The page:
The state of California has developed an extensive wine industry valued at several billion dollars. Unfortunately for the owners of the vineyards, the industry has had its share of troubles, mainly because of the European grapevine moth that forced officials to impose quarantines and forced vintners to undertake elaborate measure to protect their crops.
After a seven-year costly battle, the federal and state agricultural officials have said that the grapevine has been eradicated from California and its quarantine restrictions have been lifted. The eradication of this particular species of moth was the result of years of treatment and programs. The federal government assisted with the protection of California’s wine industry by providing $65 million in funding. Despite the best efforts of the local community invested in the wine industry and the federal government, the moth still managed to inflict damage worth several million dollars.
When the population of the grapevine moth was at its peak, it caused notable damage to grape crops across a large swath of the North Coast. Officials imposed quarantines on areas from Fresno County to Nevada County. The first year the insect was detected in the region, in 2009, it managed to destroy a vineyard’s Chardonnay crop in Oakville. Napa and Sonoma counties even had 446 square miles under quarantine since 2010. The growers were required to take additional precautions even when they started the harvest such as placing tarps over bins of freshly picked grapes, and wash all the equipment that was in a quarantined area.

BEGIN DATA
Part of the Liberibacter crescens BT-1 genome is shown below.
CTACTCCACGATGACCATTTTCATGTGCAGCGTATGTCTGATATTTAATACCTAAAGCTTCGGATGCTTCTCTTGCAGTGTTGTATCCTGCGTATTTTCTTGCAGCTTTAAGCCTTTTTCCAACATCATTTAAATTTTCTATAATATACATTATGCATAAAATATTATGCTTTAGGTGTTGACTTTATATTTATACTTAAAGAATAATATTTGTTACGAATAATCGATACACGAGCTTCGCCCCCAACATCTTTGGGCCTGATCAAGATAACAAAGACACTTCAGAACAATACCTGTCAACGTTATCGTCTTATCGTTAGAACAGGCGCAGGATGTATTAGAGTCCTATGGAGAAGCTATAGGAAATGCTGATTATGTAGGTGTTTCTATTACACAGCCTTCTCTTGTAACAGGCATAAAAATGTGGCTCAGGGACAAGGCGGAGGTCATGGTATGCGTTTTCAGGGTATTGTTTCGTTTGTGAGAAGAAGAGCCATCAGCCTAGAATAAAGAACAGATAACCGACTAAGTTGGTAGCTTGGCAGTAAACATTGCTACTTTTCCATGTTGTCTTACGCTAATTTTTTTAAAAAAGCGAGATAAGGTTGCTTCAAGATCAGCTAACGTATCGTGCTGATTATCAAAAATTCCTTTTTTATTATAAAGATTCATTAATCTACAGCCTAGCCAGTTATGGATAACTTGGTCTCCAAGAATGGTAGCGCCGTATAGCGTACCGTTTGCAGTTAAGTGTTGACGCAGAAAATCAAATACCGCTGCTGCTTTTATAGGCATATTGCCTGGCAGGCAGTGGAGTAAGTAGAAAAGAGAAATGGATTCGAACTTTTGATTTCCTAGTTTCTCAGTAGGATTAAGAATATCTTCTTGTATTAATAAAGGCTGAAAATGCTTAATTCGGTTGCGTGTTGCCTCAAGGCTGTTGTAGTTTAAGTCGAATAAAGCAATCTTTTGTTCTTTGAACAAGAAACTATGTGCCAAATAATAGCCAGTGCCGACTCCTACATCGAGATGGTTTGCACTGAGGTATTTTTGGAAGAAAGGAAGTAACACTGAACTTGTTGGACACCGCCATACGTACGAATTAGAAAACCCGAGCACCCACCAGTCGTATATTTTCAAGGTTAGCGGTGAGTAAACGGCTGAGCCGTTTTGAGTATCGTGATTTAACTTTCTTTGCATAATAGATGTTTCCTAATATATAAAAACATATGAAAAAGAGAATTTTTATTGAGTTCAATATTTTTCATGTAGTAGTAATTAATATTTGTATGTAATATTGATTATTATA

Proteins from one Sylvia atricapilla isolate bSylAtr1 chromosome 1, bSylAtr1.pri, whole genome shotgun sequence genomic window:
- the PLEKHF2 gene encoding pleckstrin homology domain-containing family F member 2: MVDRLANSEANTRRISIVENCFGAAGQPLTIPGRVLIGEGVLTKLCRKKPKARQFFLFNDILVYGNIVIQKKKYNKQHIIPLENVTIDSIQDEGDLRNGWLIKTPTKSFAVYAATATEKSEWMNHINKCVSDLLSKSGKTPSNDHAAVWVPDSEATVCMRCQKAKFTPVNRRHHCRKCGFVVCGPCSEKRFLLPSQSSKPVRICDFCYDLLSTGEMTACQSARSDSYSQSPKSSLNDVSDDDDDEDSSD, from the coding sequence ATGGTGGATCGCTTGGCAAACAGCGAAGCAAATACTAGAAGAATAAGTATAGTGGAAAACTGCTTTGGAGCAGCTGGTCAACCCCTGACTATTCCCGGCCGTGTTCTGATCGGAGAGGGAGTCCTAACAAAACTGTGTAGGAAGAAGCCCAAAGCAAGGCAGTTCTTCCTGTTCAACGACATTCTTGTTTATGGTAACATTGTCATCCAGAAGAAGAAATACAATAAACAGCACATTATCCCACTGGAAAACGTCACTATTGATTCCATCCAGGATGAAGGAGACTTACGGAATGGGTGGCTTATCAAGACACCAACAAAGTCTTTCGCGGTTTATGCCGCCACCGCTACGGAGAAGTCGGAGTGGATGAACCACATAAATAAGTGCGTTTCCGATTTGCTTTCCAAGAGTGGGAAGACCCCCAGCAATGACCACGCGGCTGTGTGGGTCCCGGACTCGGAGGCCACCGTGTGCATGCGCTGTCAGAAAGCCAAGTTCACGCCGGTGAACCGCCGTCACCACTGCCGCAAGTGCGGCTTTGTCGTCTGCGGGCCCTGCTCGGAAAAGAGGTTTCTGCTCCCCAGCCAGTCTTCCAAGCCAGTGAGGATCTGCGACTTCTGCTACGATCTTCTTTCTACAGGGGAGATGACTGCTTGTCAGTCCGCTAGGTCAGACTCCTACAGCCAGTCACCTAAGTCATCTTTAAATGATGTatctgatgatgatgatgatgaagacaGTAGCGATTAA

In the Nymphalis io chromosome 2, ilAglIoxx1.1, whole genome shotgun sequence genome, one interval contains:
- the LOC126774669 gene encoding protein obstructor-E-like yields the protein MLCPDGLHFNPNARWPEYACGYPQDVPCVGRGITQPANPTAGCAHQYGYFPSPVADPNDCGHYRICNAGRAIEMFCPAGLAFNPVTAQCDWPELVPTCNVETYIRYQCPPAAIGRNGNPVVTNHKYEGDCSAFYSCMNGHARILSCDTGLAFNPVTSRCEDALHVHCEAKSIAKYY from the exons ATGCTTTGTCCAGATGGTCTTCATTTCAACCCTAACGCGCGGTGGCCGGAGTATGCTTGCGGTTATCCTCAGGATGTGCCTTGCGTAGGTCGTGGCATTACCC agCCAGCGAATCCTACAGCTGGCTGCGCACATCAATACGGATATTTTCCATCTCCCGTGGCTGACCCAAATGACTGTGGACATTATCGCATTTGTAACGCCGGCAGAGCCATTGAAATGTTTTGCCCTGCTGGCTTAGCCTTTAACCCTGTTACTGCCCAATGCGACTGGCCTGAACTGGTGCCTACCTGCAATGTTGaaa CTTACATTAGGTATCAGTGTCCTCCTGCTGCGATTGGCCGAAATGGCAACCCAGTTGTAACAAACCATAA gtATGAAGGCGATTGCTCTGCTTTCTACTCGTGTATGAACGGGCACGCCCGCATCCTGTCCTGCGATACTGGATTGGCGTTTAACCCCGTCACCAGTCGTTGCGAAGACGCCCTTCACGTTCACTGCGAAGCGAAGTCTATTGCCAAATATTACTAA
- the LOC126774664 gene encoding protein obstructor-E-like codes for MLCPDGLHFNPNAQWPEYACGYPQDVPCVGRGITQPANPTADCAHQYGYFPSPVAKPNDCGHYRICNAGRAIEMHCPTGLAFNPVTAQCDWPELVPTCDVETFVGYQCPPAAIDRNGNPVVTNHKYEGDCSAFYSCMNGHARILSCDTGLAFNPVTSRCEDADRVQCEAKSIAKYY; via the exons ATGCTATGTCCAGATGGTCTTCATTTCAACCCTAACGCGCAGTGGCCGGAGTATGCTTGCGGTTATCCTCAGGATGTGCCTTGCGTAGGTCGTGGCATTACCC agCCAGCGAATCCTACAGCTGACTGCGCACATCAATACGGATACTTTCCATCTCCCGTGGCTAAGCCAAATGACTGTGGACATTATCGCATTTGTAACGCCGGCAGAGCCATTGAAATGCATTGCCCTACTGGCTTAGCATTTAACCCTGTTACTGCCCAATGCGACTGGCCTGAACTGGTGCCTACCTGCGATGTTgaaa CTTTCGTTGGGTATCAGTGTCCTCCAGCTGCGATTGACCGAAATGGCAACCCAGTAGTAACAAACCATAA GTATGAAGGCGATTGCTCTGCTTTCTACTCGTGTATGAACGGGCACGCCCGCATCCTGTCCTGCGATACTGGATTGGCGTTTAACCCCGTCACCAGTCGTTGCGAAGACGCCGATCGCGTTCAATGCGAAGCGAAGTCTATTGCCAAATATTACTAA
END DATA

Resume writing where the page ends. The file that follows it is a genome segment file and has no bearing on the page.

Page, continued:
The grapevine moth causes damage because its larvae feed on grape bud clusters and flowers during its bloom. This can lead to fungal infections that can easily spread through an entire vineyard. The infestation reached its peak in 2010 when more than 100, 000 insects were detected. This forced agricultural agencies and the wine industry to start a coordinated effort to cull their population through trapping and the use of insecticide.
The measure that officials say contributed to the eradication of the moth was the manufacturing of a pheromone that confused male moths when they tried to find females to mate with. The pheromone proved it’s efficiency quite fast, with detections dropping to 144 in 2011. The last moth to be detected in California was in Cazadero in 2014.
After this crisis, California’s wine industry is plague by an outbreak of Pierce’s disease that is forcing growers to pull out and replant thousands of vines. Researchers are trying to breed vines that are immune to this disease.
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